Imputation accuracy among other things depends on the size of the reference panel, the marker’s minor allele frequency (MAF), and the correct placement of single nucleotide polymorphism (SNP) on the reference genome assembly. Using high-density genotypes of 3938 Nellore cattle from Brazil, we investigated the accuracy of imputation from 50 K to 777 K SNP density using Minimac3, when map positions were determined according to the bovine genome assemblies UMD3.1 and ARS-UCD1.2. We assessed the effect of reference and target panel sizes on the pre-phasing based imputation quality using ten-fold cross-validation. Further, we compared the reliability of the model-based imputation quality score (Rsq) from Minimac3 to the empirical imputation accuracy.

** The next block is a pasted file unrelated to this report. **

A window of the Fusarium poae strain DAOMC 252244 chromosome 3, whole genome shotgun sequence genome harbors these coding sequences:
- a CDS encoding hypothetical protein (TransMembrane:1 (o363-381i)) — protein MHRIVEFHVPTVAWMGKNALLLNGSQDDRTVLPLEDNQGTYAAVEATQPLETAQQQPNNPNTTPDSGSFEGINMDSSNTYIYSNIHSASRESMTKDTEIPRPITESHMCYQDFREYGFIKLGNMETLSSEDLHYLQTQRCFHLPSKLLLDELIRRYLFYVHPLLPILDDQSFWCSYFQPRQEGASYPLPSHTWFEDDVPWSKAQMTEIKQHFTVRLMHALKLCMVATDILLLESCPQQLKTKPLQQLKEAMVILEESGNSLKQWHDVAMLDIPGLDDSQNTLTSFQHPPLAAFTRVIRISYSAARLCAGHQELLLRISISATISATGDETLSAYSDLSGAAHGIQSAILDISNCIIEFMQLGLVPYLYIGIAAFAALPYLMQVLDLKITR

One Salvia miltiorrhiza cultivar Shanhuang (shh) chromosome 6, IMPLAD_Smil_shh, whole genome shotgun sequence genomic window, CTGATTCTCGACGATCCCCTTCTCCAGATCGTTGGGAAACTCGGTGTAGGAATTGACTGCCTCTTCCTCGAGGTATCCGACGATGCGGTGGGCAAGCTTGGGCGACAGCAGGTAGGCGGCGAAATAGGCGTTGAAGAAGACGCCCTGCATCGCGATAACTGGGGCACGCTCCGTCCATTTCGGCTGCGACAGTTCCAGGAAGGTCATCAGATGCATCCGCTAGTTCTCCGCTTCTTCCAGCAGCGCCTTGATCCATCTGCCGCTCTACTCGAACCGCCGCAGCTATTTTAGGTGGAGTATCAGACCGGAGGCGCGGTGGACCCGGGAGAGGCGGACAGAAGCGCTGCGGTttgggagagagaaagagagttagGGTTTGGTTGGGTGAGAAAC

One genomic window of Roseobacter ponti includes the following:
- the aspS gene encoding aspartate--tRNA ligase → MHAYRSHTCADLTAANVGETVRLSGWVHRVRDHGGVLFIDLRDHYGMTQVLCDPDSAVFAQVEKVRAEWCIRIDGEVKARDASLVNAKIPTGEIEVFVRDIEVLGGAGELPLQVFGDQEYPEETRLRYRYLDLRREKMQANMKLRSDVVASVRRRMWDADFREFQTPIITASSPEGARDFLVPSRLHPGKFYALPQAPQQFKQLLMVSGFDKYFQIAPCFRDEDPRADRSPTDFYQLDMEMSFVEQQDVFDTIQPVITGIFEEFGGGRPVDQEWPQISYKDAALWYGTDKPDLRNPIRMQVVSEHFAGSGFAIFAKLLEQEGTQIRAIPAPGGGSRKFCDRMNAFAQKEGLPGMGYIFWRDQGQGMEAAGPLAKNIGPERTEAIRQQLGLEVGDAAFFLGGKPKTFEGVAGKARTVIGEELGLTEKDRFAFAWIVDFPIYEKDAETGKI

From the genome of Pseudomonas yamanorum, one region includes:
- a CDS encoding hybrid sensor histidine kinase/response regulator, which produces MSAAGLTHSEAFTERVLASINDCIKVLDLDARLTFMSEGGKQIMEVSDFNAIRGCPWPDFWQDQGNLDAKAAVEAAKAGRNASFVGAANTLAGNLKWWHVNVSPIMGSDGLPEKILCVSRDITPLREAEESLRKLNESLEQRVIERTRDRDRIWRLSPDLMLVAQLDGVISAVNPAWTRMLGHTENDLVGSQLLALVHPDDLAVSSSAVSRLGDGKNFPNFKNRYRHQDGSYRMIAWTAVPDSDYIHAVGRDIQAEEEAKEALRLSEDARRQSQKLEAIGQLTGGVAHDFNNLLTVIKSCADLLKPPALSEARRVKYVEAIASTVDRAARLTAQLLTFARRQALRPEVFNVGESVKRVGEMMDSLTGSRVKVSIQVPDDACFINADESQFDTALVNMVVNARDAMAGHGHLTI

The overall accuracy of imputation measured as the squared correlation between true and imputed allele dosages (R2dose) was almost identical using either the UMD3.1 or ARS-UCD1.2 genome assembly. When the size of the reference panel increased from 250 to 2000, R2dose increased from 0.845 to 0.917, and the number of polymorphic markers in the imputed data set increased from 586,701 to 618,660. Advantages in both accuracy and marker density were also observed when larger target panels were imputed, likely resulting from more accurate haplotype inference. Imputation accuracy increased from 0.903 to 0.913, and the marker density in the imputed data increased from 593,239 to 595,570 when haplotypes were inferred in 500 and 2900 target animals. The model-based imputation quality scores from Minimac3 (Rsq) were systematically higher than empirically estimated accuracies. However, both metrics were positively correlated and the correlation increased with the size of the reference panel and MAF of imputed variants.